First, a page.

Everyone can breathe a sigh of relief. Our girls will be returned because Michelle Obama has tweeted a picture of herself looking sad and holding a sign.
On April 14, the Islamist fundamentalist militant group Boko Haram kidnapped more than 300 schoolgirls from a boarding school in northern Nigeria. On Monday, May 5, the group’s leader, a man named Abubakar Shekau, announced that he will be selling the girls as brides, declaring that “women are slaves.”
The Nigerian government’s reaction to the abduction has been, predictably, poor, to say the least. Nigeria’s president, Goodluck Jonathan, did not even address the kidnapping for two weeks after the event, and Jonathan’s wife has stated that the abductions are a farce designed to ruin her husband’s political career.
The Nigerian government’s blatant disregard for these young girls’ lives has, understandably, inspired rallies and protests throughout Nigeria. One Nigerian protester even started a hashtag, #BringBackOurGirls, which is currently trending all over the world, thankfully bringing awareness to this serious issue.
And how does the United States react to this terrible neglect of human rights, brought about by a group that is evil personified? This way:
But don’t worry, Michelle brought reinforcements:
“Holding up a sign that says something profound while looking solemn” is a popular trend in the Twitter-verse, especially on websites like The Huffington Post and BuzzFeed that specialize in “Click here!” journalism. The content tends to be short, often written in a “listicle” format. It features some kind of schmaltzy human-interest story or liberal political message, and the headlines often claim that the content of the article is “hauntingly beautiful” or “powerful” or will “take your breath away” or “make your day.”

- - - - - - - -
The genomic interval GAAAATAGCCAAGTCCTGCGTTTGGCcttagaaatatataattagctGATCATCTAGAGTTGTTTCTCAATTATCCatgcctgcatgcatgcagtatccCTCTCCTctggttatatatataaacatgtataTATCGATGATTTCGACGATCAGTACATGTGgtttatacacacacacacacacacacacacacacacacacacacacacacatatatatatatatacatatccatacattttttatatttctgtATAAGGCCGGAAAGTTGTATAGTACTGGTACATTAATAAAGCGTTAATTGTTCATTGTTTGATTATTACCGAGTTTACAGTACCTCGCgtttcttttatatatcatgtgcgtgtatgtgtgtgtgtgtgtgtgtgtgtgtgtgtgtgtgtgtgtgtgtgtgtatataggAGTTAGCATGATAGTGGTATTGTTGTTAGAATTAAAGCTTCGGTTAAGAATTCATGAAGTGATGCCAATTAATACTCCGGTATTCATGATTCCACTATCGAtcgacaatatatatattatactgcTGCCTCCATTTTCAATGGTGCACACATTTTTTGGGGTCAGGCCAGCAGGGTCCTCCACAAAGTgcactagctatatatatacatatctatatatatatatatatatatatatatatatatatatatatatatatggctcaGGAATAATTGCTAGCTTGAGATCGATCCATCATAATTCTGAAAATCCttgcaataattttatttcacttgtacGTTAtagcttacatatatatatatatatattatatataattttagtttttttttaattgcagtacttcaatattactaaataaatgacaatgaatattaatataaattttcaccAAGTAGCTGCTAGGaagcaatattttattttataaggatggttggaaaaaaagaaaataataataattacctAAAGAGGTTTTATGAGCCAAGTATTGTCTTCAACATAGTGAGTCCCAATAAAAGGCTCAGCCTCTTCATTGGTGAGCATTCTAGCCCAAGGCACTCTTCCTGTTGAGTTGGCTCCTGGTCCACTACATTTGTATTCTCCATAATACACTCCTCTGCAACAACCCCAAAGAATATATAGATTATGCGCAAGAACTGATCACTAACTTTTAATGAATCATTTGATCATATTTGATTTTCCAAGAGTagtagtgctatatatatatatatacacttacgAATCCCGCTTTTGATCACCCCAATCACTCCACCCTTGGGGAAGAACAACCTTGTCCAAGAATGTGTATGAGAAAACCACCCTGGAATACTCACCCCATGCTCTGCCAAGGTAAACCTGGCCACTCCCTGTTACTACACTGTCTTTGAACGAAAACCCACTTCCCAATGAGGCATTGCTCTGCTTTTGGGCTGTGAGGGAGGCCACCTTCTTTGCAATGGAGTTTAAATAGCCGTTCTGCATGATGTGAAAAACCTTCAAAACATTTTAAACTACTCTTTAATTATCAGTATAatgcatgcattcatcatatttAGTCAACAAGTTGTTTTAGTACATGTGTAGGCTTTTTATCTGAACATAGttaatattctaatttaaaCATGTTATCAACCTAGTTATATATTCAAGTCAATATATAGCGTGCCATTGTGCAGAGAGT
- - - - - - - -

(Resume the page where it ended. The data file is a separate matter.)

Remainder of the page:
Social-media strategists will tell you that these websites turn out obscene amounts of this kind of content per day to generate more page views, and whenever these websites want to pretend that they are producing meaningful news, they stick a few twenty-somethings in front of a camera, tell them to look sad, and give them a sign to hold.
This trend is the perfect blend of the social-media generation’s laziness and the need to belong to something. In fact, when ABC News reported Michelle Obama’s sign-holding, the headline read, “Michelle Obama Joins #BringOurGirlsBack Movement on Twitter.” Since when does tweeting a picture of yourself qualify as “joining” anything? Is this really the best the government of the most powerful country in the world can come up with in response to this abuse of human rights? Tweeting a pop-culture reference? Holding up a sign is the Internet mavens’ way of pretending that they care about an issue, but not enough to actually do something about it.
If Michelle Obama had held up that sign and then scheduled a trip to Nigeria, or spoken to the families of the kidnapped students, or met with President Jonathan, urging him to take action, or donated some of her personal money to a Nigerian non-profit, her gesture might have been credible. Malala Yousafzai, the young Pakistani girl who was shot by the Taliban for advocating for women’s education, also posted a picture to the Malala Fund’s Twitter page of herself brandishing a sign with the #BringBackOurGirls hashtag. But she did it to advertise the fact that the fund is donating 100 percent of its profits go to “local Nigerian nonprofit organizations focused on education and advocacy for girls and women.” Clearly, a 16-year-old girl has upstaged the first lady of the United States.
The fake pout and poster with no action is a silly Internet trend that should never have been used for a situation as grave as this one. In fact, it is a downright insult to the families of the young girls who were abducted. Imagine if you told a close friend that your daughter had been kidnapped and her response was to text you a picture of herself holding a sign that read, “I’m so sorry to hear that!”
Once again, the Obama administration has proved that it is all “coolness” and no substance. Maybe we should start calling it the BuzzFeed administration.
— Christine Sisto is an editorial assistant at National Review.